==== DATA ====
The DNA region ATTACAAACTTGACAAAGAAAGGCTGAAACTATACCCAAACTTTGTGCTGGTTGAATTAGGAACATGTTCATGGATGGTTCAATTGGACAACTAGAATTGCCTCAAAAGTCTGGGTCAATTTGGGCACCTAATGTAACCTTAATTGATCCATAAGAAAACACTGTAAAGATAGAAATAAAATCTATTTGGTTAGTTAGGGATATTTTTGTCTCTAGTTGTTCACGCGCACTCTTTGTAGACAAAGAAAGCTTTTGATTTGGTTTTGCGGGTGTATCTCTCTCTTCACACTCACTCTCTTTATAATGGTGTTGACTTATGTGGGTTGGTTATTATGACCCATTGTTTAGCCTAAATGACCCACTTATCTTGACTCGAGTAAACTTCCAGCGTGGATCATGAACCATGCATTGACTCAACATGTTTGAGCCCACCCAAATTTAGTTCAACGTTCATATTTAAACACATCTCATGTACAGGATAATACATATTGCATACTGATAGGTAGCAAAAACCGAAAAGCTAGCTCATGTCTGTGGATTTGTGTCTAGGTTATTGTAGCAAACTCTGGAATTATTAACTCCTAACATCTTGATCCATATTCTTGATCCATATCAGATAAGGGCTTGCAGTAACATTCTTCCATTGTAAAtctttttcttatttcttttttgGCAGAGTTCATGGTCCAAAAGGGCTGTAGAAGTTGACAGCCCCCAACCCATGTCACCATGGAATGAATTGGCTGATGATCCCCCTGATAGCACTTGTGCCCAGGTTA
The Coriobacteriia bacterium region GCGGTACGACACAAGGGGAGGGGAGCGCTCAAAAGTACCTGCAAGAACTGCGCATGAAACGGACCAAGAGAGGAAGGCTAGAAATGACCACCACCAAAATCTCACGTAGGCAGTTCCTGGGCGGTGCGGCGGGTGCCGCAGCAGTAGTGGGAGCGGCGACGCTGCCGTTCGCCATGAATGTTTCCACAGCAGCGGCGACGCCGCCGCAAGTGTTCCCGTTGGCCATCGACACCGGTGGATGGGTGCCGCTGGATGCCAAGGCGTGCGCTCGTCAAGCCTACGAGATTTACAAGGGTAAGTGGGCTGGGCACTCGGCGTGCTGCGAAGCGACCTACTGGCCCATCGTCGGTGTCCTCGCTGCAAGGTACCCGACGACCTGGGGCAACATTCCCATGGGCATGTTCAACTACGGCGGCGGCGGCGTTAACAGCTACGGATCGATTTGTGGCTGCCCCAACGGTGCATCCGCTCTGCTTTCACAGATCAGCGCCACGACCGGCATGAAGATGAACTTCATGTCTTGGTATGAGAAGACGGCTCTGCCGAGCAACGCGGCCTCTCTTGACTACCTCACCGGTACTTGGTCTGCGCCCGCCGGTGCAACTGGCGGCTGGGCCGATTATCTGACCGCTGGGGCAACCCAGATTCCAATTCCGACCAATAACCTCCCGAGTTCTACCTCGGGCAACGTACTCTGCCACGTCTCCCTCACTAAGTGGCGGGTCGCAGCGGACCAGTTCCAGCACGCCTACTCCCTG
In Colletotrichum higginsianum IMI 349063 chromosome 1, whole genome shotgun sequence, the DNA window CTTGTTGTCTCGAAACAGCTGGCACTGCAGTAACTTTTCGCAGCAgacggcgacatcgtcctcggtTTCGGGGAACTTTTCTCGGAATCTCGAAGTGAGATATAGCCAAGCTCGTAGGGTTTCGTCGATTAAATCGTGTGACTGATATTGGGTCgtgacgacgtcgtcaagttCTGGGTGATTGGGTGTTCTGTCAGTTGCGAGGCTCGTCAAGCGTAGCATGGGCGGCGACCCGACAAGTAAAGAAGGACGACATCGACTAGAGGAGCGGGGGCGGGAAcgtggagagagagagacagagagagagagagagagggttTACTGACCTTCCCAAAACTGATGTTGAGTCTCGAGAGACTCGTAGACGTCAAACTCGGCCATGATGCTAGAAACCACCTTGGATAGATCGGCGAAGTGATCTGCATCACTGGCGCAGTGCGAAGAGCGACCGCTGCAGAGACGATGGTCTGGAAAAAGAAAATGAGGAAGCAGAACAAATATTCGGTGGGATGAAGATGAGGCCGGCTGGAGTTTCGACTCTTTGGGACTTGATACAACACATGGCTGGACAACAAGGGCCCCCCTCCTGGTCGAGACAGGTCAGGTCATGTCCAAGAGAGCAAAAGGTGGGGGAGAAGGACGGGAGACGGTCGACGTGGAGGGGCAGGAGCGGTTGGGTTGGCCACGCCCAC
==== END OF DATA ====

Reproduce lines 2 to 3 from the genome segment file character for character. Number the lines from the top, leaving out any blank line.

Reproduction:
The Coriobacteriia bacterium region GCGGTACGACACAAGGGGAGGGGAGCGCTCAAAAGTACCTGCAAGAACTGCGCATGAAACGGACCAAGAGAGGAAGGCTAGAAATGACCACCACCAAAATCTCACGTAGGCAGTTCCTGGGCGGTGCGGCGGGTGCCGCAGCAGTAGTGGGAGCGGCGACGCTGCCGTTCGCCATGAATGTTTCCACAGCAGCGGCGACGCCGCCGCAAGTGTTCCCGTTGGCCATCGACACCGGTGGATGGGTGCCGCTGGATGCCAAGGCGTGCGCTCGTCAAGCCTACGAGATTTACAAGGGTAAGTGGGCTGGGCACTCGGCGTGCTGCGAAGCGACCTACTGGCCCATCGTCGGTGTCCTCGCTGCAAGGTACCCGACGACCTGGGGCAACATTCCCATGGGCATGTTCAACTACGGCGGCGGCGGCGTTAACAGCTACGGATCGATTTGTGGCTGCCCCAACGGTGCATCCGCTCTGCTTTCACAGATCAGCGCCACGACCGGCATGAAGATGAACTTCATGTCTTGGTATGAGAAGACGGCTCTGCCGAGCAACGCGGCCTCTCTTGACTACCTCACCGGTACTTGGTCTGCGCCCGCCGGTGCAACTGGCGGCTGGGCCGATTATCTGACCGCTGGGGCAACCCAGATTCCAATTCCGACCAATAACCTCCCGAGTTCTACCTCGGGCAACGTACTCTGCCACGTCTCCCTCACTAAGTGGCGGGTCGCAGCGGACCAGTTCCAGCACGCCTACTCCCTG
In Colletotrichum higginsianum IMI 349063 chromosome 1, whole genome shotgun sequence, the DNA window CTTGTTGTCTCGAAACAGCTGGCACTGCAGTAACTTTTCGCAGCAgacggcgacatcgtcctcggtTTCGGGGAACTTTTCTCGGAATCTCGAAGTGAGATATAGCCAAGCTCGTAGGGTTTCGTCGATTAAATCGTGTGACTGATATTGGGTCgtgacgacgtcgtcaagttCTGGGTGATTGGGTGTTCTGTCAGTTGCGAGGCTCGTCAAGCGTAGCATGGGCGGCGACCCGACAAGTAAAGAAGGACGACATCGACTAGAGGAGCGGGGGCGGGAAcgtggagagagagagacagagagagagagagagagggttTACTGACCTTCCCAAAACTGATGTTGAGTCTCGAGAGACTCGTAGACGTCAAACTCGGCCATGATGCTAGAAACCACCTTGGATAGATCGGCGAAGTGATCTGCATCACTGGCGCAGTGCGAAGAGCGACCGCTGCAGAGACGATGGTCTGGAAAAAGAAAATGAGGAAGCAGAACAAATATTCGGTGGGATGAAGATGAGGCCGGCTGGAGTTTCGACTCTTTGGGACTTGATACAACACATGGCTGGACAACAAGGGCCCCCCTCCTGGTCGAGACAGGTCAGGTCATGTCCAAGAGAGCAAAAGGTGGGGGAGAAGGACGGGAGACGGTCGACGTGGAGGGGCAGGAGCGGTTGGGTTGGCCACGCCCAC